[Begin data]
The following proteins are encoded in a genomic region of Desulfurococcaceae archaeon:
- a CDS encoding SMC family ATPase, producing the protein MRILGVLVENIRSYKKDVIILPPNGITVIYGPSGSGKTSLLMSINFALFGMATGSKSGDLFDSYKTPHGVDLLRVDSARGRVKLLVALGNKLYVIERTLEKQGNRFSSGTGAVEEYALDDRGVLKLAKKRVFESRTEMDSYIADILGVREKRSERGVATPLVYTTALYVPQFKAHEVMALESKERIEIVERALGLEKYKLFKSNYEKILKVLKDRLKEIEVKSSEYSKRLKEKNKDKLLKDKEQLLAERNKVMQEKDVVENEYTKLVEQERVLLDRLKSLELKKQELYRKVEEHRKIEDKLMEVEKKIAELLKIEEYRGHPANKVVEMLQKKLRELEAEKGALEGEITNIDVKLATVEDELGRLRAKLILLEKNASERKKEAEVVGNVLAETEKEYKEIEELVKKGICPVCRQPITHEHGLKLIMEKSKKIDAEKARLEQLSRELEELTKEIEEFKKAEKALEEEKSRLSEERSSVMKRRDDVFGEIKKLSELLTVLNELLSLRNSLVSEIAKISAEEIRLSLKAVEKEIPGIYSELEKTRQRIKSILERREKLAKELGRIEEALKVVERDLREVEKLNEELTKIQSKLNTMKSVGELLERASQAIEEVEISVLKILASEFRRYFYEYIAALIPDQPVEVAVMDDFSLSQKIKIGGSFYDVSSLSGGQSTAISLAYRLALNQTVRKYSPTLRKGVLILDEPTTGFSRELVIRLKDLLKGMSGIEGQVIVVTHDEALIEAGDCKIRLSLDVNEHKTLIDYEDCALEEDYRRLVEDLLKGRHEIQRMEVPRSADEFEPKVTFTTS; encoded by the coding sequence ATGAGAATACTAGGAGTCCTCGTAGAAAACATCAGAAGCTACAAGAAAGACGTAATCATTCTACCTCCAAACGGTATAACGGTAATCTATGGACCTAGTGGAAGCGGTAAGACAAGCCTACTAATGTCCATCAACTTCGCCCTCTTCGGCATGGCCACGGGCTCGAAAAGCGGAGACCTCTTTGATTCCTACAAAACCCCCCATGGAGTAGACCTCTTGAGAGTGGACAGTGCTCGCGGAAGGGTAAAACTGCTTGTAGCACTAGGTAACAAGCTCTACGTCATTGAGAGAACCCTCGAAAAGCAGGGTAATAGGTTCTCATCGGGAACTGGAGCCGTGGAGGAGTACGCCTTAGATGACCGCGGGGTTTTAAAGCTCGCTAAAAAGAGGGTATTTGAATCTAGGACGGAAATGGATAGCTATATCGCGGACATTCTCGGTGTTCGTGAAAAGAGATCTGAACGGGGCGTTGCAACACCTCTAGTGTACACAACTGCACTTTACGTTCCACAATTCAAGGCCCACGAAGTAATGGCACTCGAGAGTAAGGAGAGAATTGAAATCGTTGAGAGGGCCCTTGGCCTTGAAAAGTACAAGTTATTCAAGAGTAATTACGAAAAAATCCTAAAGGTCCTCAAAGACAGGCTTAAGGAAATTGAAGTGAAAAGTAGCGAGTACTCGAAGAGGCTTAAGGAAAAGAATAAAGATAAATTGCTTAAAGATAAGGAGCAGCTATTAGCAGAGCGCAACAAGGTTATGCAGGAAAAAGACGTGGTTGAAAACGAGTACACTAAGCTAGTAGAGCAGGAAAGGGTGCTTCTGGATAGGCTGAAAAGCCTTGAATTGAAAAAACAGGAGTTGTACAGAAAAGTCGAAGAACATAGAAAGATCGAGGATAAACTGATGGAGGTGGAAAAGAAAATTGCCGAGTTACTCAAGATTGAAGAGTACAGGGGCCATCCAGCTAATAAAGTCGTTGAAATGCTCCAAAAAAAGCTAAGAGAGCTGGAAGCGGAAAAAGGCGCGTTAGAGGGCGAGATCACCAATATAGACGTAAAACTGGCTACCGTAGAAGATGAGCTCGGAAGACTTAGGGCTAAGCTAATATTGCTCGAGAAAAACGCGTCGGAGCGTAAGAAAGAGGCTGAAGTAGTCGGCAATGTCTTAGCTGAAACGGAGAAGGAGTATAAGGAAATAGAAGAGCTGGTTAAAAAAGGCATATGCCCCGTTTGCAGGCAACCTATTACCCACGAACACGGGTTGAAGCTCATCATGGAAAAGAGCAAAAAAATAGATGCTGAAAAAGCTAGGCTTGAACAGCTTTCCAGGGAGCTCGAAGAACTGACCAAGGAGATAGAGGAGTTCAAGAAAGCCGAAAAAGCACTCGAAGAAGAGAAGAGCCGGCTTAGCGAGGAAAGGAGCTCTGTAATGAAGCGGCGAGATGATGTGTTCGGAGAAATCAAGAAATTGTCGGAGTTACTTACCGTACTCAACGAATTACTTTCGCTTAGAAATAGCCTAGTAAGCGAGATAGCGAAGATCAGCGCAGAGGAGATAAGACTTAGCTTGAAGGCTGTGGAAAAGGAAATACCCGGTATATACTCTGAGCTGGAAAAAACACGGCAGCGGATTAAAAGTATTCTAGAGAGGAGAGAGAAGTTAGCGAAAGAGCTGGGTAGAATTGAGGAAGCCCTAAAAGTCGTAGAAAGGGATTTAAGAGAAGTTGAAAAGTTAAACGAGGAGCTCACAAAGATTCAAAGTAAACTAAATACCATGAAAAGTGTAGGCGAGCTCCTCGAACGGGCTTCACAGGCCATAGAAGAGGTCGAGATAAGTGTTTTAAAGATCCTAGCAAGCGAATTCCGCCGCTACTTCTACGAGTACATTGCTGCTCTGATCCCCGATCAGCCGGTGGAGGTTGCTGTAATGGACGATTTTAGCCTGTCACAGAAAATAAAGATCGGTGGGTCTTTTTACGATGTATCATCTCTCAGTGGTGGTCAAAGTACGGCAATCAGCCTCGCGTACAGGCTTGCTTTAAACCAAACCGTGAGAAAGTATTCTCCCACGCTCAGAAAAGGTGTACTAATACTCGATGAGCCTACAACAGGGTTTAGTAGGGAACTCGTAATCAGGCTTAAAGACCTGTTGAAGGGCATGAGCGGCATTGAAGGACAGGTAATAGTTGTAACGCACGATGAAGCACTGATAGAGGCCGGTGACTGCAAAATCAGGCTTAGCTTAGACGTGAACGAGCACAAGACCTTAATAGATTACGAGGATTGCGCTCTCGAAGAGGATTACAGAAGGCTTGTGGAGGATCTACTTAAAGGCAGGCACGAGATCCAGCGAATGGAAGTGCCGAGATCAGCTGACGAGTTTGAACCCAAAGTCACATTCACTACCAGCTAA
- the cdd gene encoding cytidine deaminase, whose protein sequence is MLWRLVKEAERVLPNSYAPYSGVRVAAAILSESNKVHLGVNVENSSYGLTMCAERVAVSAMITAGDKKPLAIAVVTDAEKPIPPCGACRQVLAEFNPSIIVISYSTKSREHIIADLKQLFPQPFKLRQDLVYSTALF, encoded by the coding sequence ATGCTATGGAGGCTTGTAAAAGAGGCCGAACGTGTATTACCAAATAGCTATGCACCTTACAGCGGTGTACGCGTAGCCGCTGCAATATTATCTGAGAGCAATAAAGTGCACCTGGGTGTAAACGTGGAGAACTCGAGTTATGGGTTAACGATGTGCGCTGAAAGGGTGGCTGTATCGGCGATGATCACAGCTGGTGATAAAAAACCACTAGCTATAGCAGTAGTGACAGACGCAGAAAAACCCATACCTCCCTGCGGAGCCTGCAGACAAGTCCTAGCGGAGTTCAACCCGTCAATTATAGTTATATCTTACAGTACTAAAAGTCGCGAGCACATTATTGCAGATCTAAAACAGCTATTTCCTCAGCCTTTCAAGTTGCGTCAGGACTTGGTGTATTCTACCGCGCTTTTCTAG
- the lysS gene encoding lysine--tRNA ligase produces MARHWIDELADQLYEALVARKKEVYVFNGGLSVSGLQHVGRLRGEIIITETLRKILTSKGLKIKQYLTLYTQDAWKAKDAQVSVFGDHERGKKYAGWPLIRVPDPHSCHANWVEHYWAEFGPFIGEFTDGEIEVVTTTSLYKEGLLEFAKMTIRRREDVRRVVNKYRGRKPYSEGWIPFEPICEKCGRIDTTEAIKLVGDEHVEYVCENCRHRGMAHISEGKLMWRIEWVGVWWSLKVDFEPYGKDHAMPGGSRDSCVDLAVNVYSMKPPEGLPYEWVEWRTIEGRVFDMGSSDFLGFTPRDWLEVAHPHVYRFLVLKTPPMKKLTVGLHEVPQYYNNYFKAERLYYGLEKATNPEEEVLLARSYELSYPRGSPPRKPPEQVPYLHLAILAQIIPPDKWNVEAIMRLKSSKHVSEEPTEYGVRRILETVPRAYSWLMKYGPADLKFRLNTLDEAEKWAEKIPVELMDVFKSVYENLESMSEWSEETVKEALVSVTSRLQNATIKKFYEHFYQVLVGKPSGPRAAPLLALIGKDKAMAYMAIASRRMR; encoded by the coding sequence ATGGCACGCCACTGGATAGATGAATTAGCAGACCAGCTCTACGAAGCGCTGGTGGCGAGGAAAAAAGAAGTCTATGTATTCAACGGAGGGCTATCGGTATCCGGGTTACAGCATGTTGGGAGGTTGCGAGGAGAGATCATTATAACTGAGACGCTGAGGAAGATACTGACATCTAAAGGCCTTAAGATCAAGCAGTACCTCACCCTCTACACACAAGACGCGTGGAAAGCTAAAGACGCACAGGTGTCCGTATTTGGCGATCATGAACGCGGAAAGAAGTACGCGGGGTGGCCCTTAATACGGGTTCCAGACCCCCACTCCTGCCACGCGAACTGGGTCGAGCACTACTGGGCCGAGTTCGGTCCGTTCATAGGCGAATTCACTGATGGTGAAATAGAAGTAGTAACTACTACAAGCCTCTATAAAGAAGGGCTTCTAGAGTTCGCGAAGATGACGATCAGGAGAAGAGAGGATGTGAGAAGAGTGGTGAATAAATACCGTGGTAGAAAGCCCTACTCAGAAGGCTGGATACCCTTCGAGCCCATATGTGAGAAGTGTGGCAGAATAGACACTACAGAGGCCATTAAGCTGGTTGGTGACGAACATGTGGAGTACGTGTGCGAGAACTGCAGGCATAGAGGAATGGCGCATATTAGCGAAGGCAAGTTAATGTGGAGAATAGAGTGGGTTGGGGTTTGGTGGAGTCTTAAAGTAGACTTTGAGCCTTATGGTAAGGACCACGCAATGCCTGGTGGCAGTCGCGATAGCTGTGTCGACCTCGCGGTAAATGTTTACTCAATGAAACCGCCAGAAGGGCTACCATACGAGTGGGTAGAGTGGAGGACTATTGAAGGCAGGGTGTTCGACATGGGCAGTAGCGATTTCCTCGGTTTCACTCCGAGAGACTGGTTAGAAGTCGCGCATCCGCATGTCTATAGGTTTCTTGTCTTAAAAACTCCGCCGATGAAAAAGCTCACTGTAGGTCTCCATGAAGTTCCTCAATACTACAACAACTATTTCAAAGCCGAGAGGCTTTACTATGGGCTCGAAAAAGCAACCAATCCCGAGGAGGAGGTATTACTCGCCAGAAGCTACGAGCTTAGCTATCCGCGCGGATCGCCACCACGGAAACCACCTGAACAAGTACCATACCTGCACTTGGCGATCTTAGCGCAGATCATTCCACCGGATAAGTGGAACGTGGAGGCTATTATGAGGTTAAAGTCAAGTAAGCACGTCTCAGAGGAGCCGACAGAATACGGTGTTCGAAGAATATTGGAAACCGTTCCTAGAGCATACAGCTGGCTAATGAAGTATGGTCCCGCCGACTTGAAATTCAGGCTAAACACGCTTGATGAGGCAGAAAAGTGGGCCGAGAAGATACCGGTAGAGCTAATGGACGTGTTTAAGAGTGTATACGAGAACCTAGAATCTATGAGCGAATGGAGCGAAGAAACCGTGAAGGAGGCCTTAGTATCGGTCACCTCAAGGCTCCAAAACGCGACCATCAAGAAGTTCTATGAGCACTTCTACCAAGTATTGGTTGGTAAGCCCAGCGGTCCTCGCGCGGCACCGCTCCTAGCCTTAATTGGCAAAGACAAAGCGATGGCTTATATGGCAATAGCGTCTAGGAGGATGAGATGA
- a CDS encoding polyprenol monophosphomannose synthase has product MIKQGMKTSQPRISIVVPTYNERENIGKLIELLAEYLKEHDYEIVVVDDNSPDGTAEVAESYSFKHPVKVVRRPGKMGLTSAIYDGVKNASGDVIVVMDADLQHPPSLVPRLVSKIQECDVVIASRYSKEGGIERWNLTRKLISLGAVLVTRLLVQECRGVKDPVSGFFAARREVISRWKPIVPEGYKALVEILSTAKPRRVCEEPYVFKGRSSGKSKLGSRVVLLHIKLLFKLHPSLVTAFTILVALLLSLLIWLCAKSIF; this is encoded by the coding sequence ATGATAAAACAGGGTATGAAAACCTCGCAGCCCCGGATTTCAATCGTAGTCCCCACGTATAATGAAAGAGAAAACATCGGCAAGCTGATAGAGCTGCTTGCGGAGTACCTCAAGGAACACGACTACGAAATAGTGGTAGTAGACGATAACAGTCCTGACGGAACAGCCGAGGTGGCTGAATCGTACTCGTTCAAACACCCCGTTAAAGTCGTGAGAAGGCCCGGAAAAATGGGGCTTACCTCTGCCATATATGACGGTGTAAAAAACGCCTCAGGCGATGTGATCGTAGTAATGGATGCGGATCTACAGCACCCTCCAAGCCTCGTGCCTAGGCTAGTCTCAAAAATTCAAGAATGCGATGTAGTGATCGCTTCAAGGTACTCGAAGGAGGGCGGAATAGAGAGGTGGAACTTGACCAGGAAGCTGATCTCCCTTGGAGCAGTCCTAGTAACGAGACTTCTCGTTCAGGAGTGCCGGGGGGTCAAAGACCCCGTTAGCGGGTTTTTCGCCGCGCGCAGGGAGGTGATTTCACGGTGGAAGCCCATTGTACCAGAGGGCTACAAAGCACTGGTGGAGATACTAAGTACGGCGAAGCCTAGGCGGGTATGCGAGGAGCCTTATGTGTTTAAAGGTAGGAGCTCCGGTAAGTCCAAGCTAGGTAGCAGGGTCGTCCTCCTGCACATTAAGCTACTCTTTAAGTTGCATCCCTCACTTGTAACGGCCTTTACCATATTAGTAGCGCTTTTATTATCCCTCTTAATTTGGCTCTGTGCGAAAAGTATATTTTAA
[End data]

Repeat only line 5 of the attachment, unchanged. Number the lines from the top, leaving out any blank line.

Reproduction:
- a CDS encoding polyprenol monophosphomannose synthase has product MIKQGMKTSQPRISIVVPTYNERENIGKLIELLAEYLKEHDYEIVVVDDNSPDGTAEVAESYSFKHPVKVVRRPGKMGLTSAIYDGVKNASGDVIVVMDADLQHPPSLVPRLVSKIQECDVVIASRYSKEGGIERWNLTRKLISLGAVLVTRLLVQECRGVKDPVSGFFAARREVISRWKPIVPEGYKALVEILSTAKPRRVCEEPYVFKGRSSGKSKLGSRVVLLHIKLLFKLHPSLVTAFTILVALLLSLLIWLCAKSIF; this is encoded by the coding sequence ATGATAAAACAGGGTATGAAAACCTCGCAGCCCCGGATTTCAATCGTAGTCCCCACGTATAATGAAAGAGAAAACATCGGCAAGCTGATAGAGCTGCTTGCGGAGTACCTCAAGGAACACGACTACGAAATAGTGGTAGTAGACGATAACAGTCCTGACGGAACAGCCGAGGTGGCTGAATCGTACTCGTTCAAACACCCCGTTAAAGTCGTGAGAAGGCCCGGAAAAATGGGGCTTACCTCTGCCATATATGACGGTGTAAAAAACGCCTCAGGCGATGTGATCGTAGTAATGGATGCGGATCTACAGCACCCTCCAAGCCTCGTGCCTAGGCTAGTCTCAAAAATTCAAGAATGCGATGTAGTGATCGCTTCAAGGTACTCGAAGGAGGGCGGAATAGAGAGGTGGAACTTGACCAGGAAGCTGATCTCCCTTGGAGCAGTCCTAGTAACGAGACTTCTCGTTCAGGAGTGCCGGGGGGTCAAAGACCCCGTTAGCGGGTTTTTCGCCGCGCGCAGGGAGGTGATTTCACGGTGGAAGCCCATTGTACCAGAGGGCTACAAAGCACTGGTGGAGATACTAAGTACGGCGAAGCCTAGGCGGGTATGCGAGGAGCCTTATGTGTTTAAAGGTAGGAGCTCCGGTAAGTCCAAGCTAGGTAGCAGGGTCGTCCTCCTGCACATTAAGCTACTCTTTAAGTTGCATCCCTCACTTGTAACGGCCTTTACCATATTAGTAGCGCTTTTATTATCCCTCTTAATTTGGCTCTGTGCGAAAAGTATATTTTAA